Rule #1: Buy a fixer-upper at a cost (way) below the rest of the houses in a good neighborhood. By following this rule, your improvements will bring your house up to (or slightly exceed) the value of the surrounding properties. You won't recoup your costs if your renovations result in “too much house” for the neighborhood.
Rule #2. Find a fixer-upper with quality construction. That first house was cheap, costing less than our combined annual income at the time. But everything about it was cheap, including the materials used in its construction. And that led to a rodent infestation, among other things. (I think our record was catching 14 mice in a 24-hour period.)
On the other hand, our second house has “good bones.” Maybe it needs lots of work, but at least the extra work will be built on a good foundation. Ah, but “lots of work” means mostly major, expensive projects.
Rule #3. Pick a fixer-upper with cosmetic upgrades instead of major, expensive projects. Well, of course! We didn't put lots of money into our first house. Instead of fixing the foundation or updating the kitchen, we did inexpensive things like painting, pulling out old, overgrown bushes, and replacing the carpet.
And the new house? In the five years since we moved in, here are the projects we've completed: refinished all the wood floors (all 1,800 square feet of them); replaced the roof and some windows; rewired the house; renovated the bathroom; fixed the barn roof; replaced the leaking toilets and one of the rotten bathroom floors.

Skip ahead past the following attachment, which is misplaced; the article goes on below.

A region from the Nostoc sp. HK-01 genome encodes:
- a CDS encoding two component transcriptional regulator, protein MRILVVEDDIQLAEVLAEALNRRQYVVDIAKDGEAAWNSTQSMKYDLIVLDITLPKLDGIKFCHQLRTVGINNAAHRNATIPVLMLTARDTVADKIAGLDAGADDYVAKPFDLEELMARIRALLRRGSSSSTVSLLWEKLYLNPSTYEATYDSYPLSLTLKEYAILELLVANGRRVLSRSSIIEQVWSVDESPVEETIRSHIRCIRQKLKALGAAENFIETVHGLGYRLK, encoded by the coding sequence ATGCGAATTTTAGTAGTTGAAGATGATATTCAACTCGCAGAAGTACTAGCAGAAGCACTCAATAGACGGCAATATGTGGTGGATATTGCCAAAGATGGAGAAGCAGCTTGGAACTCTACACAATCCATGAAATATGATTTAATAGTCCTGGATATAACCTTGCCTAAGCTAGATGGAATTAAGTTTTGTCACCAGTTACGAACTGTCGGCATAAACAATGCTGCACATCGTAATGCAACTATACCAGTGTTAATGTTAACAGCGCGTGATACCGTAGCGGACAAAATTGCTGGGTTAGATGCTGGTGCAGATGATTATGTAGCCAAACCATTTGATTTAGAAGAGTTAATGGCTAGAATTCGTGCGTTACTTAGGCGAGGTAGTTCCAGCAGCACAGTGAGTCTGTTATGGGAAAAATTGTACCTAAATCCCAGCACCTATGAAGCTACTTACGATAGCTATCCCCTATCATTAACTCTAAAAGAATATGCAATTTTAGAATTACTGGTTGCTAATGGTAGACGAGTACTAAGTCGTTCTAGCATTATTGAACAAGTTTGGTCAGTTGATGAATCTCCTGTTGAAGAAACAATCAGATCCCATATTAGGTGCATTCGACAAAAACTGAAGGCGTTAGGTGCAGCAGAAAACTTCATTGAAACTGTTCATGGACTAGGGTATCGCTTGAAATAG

That doesn't even include the projects we had to hire out like replacing part of the barn foundation or putting in a new septic system.
It also doesn't include the projects yet to come. Despite the copious amounts of cash we've poured into this place, it still looks like a fixer-upper on the outside. We're used to the squirrel-gnawed siding and the peeling windows, but we recently got a glimpse of how it looks to others.
This summer, we hosted a shrimp boil on the front lawn with lots of people, including a couple dozen kids. As I walked around the tables handing out cocktail sauce, one 6-year-old said, “Hey, who lives here?”
“I do,” I replied.
“Well, you need to paint this house!”
No, buddy, what we really need is new siding.
Counting the siding, new windows, and a few other things that we really need to do, I estimate that we have another $25,000 of updates to go, before we start the bathroom and kitchen renovations…and that doesn't count the $30,000 we've already spent. According to the last appraisal, the house is worth less now than when we bought it.
Ouch. Next time I'll be following my own advice AND applying this formula: Price of house plus cost of repairs equals the average home price in the neighborhood.
So before you fall in love with a fixer-upper, ask yourself if this is a decision you can live with in.
Lisa Aberle is a college professor by day and a freelance writer by night. Always an aspiring writer with an interest in money, she once ironically misspelled “mortgage” during a spelling bee. Most of her current adventures take place on the four-acre mini-farm she shares with her husband in the rural Midwest (where she writes with gel pens whenever possible).